Brexit minister Michael Russell will today demand that the UK government listens to “Scotland’s voice” after MSPs voted overwhelmingly against leaving the European Union.
Mr Russell was last night heading to London for a meeting with UK ministers as tensions between the Scottish Government and Theresa May’s administration intensified following last night’s Holyrood vote.
MSPs backed a motion rejecting the UK government’s proposal to implement Article 50 by 90 votes to 34 during a stormy debate in the Scottish Parliament.
Mr Russell will today meet UK Brexit Secretary David Davis at a session of the Joint Ministerial Council and claim the UK government has been ignoring First Minister Nicola Sturgeon’s views on Brexit.
Speaking after the vote, Mr Russell said: “Scotland’s national parliament has today sent a clear message to the rest of the UK and Europe – we oppose a catastrophic hard Brexit that dumps Scotland outside of the single market against its wishes.” He expressed frustration at Mrs May’s attitude towards Ms Sturgeon’s “compromise” Brexit proposals, which aim to protect Scotland’s relationship with the single market.
“So far the UK government has offered nothing – not a single compromise in return, or even a view on our proposals,” Mr Russell said, adding that promises of a “UK agreement” were “empty”.
The First Minister has repeatedly warned that a hard Brexit raises the prospect of a second referendum on Scottish independence.
Mr Russell said: “Today’s vote is therefore a key test of whether Scotland’s voice is being listened to and whether our wishes can be accommodated within the UK process.
“There is still time for the UK government to recognise the existence and importance of devolution, the views of this parliament and the clear, democratically expressed voice of the people of this country – but that time is running out.”
While the Supreme Court has already ruled that the UK government does not need to consult the devolved administrations before it starts the formal process of leaving the EU, Mr Russell insisted the debate in Edinburgh was ‘’more than symbolic’’.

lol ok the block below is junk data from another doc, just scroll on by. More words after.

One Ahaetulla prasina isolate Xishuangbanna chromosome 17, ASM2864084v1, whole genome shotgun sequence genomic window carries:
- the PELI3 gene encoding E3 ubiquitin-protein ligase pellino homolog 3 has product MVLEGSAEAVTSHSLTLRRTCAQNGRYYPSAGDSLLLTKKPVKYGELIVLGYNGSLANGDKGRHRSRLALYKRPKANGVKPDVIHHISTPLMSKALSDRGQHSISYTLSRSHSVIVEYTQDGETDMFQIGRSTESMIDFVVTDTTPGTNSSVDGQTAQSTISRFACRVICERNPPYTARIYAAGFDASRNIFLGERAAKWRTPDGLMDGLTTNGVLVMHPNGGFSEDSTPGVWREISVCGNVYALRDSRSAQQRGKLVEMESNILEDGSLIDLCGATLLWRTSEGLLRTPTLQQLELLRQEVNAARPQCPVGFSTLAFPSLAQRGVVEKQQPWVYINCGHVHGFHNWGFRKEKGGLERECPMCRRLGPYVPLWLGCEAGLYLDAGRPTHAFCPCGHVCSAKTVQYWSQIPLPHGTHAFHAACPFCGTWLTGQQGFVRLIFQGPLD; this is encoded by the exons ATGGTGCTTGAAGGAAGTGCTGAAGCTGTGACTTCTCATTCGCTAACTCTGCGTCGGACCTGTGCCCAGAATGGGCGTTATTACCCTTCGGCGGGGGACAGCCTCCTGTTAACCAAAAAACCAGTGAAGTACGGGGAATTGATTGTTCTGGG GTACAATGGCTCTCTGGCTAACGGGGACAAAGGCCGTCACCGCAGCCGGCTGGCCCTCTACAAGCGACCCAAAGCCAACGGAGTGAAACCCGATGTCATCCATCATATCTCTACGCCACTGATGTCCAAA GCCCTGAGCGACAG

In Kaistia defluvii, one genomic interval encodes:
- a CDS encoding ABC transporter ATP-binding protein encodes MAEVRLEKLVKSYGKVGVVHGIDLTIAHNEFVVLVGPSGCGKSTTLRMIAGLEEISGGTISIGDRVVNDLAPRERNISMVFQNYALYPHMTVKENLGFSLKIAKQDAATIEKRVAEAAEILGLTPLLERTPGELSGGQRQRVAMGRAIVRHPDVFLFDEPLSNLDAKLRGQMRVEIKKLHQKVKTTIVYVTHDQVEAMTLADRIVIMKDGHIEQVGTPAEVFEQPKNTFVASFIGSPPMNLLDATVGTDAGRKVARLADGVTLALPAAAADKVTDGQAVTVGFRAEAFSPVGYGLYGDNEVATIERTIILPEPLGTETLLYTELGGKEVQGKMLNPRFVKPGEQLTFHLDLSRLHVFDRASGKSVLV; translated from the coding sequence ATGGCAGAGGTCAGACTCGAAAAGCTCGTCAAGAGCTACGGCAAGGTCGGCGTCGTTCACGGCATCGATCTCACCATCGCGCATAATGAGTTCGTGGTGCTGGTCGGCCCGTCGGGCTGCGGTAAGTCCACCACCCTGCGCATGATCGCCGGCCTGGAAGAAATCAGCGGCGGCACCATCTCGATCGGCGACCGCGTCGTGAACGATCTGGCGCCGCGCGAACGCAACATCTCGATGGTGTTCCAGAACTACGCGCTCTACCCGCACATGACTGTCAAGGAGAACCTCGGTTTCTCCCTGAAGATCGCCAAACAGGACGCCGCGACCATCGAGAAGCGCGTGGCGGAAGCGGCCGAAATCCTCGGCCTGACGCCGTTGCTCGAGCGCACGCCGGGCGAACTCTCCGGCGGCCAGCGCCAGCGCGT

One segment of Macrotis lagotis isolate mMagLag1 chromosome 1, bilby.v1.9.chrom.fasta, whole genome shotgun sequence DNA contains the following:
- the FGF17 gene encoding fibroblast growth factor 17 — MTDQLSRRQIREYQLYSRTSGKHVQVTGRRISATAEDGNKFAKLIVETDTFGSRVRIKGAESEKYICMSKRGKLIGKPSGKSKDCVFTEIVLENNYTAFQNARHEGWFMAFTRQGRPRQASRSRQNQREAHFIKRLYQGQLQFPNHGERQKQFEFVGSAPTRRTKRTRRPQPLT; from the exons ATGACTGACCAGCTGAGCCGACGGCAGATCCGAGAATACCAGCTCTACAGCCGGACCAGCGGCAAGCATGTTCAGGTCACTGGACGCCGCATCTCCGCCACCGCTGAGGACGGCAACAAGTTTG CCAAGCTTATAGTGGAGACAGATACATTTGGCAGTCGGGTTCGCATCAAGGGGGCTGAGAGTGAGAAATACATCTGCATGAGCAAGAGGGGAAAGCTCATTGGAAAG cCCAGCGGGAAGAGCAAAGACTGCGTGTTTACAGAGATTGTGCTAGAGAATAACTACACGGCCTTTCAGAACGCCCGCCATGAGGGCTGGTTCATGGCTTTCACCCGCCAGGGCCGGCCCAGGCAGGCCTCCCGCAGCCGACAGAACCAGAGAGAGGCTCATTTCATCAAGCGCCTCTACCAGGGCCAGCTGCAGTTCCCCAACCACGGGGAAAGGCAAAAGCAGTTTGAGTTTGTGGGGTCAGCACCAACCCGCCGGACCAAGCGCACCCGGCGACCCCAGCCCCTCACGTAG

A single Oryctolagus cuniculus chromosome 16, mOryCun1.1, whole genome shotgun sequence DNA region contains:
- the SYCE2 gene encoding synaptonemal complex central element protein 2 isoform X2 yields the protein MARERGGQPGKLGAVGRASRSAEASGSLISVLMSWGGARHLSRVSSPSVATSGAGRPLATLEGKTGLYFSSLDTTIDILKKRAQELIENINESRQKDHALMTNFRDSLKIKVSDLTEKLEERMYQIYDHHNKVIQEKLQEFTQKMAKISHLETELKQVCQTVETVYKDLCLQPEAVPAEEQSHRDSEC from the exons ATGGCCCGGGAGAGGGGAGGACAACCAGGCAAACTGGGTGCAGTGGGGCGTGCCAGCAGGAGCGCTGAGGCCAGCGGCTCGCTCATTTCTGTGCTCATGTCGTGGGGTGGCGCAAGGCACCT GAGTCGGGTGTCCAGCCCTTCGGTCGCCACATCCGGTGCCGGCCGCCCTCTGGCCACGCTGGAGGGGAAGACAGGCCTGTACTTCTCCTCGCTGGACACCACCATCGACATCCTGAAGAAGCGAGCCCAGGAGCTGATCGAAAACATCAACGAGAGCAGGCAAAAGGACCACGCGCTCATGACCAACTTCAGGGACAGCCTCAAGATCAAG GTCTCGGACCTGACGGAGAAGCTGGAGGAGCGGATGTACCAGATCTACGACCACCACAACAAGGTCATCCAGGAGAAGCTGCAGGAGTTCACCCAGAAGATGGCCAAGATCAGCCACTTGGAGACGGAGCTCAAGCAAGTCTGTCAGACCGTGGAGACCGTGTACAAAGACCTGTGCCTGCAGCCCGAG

SNP MSPs were joined by the Greens and the Liberal Democrats to vote against the triggering of Article 50.
They were also joined by most Labour MSPs, including Scottish leader Kezia Dugdale, who voted against EU withdrawal despite UK leader Jeremy Corbyn’s insistence that MPs vote for triggering Article 50 at Westminster.
The split in Labour over EU membership was apparent when three Scottish Corbynistas, Elaine Smith, Neil Findlay and Richard Leonard, took the unusual step of voting with the Tories.
The SNP MSP and former Scottish Government cabinet secretary Alex Neil – who previously revealed he voted to leave the EU in the 2016 referendum – did not vote because he has not returned to parliament after a heart procedure.
Despite describing yesterday’s vote as “one of the most significant in the history of the Scottish Parliament”,
Ms Sturgeon only appeared fleetingly in the Holyrood chamber yesterday. The First Minister was present at the beginning of the debate – which she did not speak at – and reappeared to cast her vote at its conclusion.
The Conservative MSP John Lamont accused the Scottish Government of trying to “manufacture a grievance out of nothing”.
Mr Lamont said: “Despite the rhetoric from the Scottish Government, the reality is there is plenty of opportunity to engage in the process of the UK leaving the EU.
“I can see no compromise in the SNP’s positions, they are obsessed with stocking up the politics of grievance and their agenda for independence and nothing else.
“Instead of constantly trying to undermine the process, the Scottish Government really should get on with the job of getting the best deal for Scotland. Their current grandstanding is putting that at risk.”
Ms Dugdale said she accepted the UK was leaving the EU, but did not accept the Prime Minister’s leaving terms.
“That’s why I don’t believe Article 50 should be triggered right now,” Ms Dugdale said.
The Scottish Labour leader warned against holding another Scottish independence referendum saying: “The only thing worse than Brexit for Scottish jobs and the economy would be independence.”
She added: “I voted to remain in the EU last year for many of the same reasons I voted to stay in the UK in 2014 – because I reject a narrow Nationalist view of the world. The view that blames something or someone else for our country’s problems – whether that’s England or Westminster, immigrants or the EU.
“Nationalism, an ideology on the rise the world over, is about breaking apart and creating division. Brexit and independence are two sides of the same coin.”
Speaking before voting with the Tories, Mr Findlay warned against moves to “ignore” the result of last year’s EU referendum.
He said: “Politics and democracy across the world is in a very fragile state and I think we enter into very treacherous waters indeed if we say to the people we’re going to change the rules after the match has finished, and your vote does not matter and we’re going to ignore it.
“The reality is that out there in our country, people are divided on our future relations with the EU. Scotland did not speak with one voice in the referendum.”